Houston Chronicle Sunday
Sanders’ ‘Medicare for All’ is all bad
If you like your health care plan, Bernie Sanders says tough luck; he will take it away from you if elected president.
Give the Democratic candidate some credit for straight talk about his version of Medicare for All. But if Sanders’ plan is the gold standard – after all, he “wrote the damn bill” – it is also the most problematic, eliminating 2 million jobs and creating a system that most Americans don’t want.
The Democratic Socialist from Vermont has proposed adopting a Democratic Socialist health care system that no European country has dared to implement. The government would give residents an ID card that entitles them to the medical attention they require, free of charge.
Doctors, hospitals and other providers would send their bills to the federal government, which would pay them from tax revenues. Patients wouldn’t pay any deductibles, co-pays, and, most importantly, insurance premiums. The plan includes long-term care, but not all prescription drugs.
Every other single-payer system requires at least a co-pay, making Sanders’ plan the most generous in the world.
“We spend twice as much per person as do the people of any other major
country on Earth,” Sanders said during the October Democratic presidential debate. “If we stood together, we could create the greatest health care system in the world.”
Polling shows most Americans support a health care overhaul, and 71 percent of Democrats like Medicare for All, at least until they discover the consequences.
The most obvious bugaboo, which is really the least of Medicare for All’s problems, is the cost. Everyone’s taxes would rise significantly, with at least a 7.5 percent increase in the payroll tax on employers and a 4 percent increase on workers. There’s also a wealth tax, too.
“I do think it is appropriate to acknowledge that taxes will go up,” Sanders admitted. “They’re going to go up significantly for the wealthy. And for virtually everybody, the tax increase they pay will be substantially less than what they were paying for premiums and out-of-pocket.”
Sanders is probably right. His plan will save money by providing more preventive care and treating illnesses quicker and, therefore, at a lower cost.
The problem is that most people will only notice the tax increase and overlook the savings. Or at least that’s what politicians fear, and why they are reluctant to make the swap.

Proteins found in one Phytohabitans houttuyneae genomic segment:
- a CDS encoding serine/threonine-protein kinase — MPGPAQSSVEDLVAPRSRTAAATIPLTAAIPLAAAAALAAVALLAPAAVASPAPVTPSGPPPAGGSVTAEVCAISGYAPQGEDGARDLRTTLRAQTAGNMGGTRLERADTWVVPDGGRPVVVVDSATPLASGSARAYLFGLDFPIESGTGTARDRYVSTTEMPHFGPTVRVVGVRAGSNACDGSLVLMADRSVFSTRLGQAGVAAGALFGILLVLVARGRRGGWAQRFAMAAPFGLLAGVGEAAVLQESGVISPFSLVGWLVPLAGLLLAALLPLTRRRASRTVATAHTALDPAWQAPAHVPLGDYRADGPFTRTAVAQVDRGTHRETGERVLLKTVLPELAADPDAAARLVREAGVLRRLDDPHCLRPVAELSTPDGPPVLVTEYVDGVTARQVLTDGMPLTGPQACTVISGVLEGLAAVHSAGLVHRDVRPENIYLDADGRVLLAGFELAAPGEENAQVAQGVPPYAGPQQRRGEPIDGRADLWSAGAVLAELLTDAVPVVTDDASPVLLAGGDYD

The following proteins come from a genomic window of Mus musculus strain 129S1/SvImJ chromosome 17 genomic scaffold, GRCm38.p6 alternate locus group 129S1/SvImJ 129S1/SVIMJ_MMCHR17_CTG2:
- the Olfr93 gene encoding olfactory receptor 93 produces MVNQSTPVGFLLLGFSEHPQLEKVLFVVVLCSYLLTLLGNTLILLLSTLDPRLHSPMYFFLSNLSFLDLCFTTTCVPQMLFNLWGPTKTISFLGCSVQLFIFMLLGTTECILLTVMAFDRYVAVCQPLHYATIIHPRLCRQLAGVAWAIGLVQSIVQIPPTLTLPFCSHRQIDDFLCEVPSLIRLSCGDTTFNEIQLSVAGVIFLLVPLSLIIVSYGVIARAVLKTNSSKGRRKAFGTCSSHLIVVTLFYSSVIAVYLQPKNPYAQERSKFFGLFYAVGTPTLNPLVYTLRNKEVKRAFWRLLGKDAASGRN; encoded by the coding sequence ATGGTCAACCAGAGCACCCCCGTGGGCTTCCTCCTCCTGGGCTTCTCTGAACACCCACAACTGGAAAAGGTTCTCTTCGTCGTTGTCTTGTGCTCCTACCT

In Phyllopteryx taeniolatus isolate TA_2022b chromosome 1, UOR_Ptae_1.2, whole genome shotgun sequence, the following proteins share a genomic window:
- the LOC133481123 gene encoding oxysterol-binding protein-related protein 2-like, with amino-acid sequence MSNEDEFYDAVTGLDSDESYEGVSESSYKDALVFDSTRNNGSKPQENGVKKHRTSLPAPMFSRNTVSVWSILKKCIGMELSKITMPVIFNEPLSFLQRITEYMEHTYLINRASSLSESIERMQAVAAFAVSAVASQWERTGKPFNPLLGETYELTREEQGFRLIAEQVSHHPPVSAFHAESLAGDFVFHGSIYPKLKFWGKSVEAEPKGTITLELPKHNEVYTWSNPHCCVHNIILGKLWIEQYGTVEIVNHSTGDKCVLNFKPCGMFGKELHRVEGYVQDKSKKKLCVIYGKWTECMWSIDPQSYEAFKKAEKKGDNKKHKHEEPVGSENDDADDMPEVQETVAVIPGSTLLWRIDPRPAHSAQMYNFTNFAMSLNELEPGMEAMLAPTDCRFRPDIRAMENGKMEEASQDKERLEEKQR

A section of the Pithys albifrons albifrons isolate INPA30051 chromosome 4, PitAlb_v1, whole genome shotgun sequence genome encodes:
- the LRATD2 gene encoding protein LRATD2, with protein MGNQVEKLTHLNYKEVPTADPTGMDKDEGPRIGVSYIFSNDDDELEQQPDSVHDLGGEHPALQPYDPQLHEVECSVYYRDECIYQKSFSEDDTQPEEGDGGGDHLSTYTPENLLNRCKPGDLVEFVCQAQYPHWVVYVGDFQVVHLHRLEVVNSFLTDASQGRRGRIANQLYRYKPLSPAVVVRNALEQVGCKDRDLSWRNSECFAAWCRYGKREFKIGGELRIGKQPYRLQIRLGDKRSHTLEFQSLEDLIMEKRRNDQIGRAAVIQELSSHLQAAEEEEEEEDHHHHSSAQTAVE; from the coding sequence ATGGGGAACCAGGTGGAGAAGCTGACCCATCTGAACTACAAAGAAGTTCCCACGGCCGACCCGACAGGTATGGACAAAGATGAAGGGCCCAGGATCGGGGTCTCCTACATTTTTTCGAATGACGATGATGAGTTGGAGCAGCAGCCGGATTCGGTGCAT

The most significant savings, though, would come from banning employer-based insurance, imposing price controls and eliminating the administrative costs from private insurance. The United States spends more than twice as much on administration than most developed nations, according to the peer-reviewed journal Health Affairs.
Taking insurance companies out of the supply chain would save money, but most of that cost reduction would come from laying off 2 million people, according to an independent analysis.
“We will transition those workers from sitting behind a desk arguing with you … into a more productive area of providing real healthcare,” Sanders promised in the November debate.
Most of those 2 million people would probably prefer to keep their current jobs. Not to mention, investors in the $600 billion health insurance industry would prefer to keep their companies intact.
“The issue is whether the Democratic Party has the guts to stand up to the health care industry, which made $100 billion in profit,” Sanders said.
To recap, Medicare for All would eliminate consumer choice and put the government in charge of setting prices and determining what care is appropriate. The law would eliminate a $600 billion industry that employs 2 million people and generates $100 billion in profit.
In dozens of columns, I have decried every aspect of our health care system. From patients who ignore medical advice, to doctors who overcharge, to insurance companies that put profits over people. The U.S. health care system is indisputably broken.
Medicare for All, though, is not the answer, for political, cultural and practical reasons that have nothing to do with efficiency and everything to do with our nation’s character.
American consumers want choices, employers like using health insurance as a perquisite and competition improves efficiency. The German system, where citizens and employers are required to purchase plans from nonprofit insurance companies, is a better model for the United
Every resident receives a basic plan that guarantees access to care. But if you want bells and whistles, such as a private hospital room, you or your employer can pay more.
Medicare for All is a great slogan, and Sanders is a lively rabble-rouser. But his plan faces certain death in Congress and likely at the ballot box, too.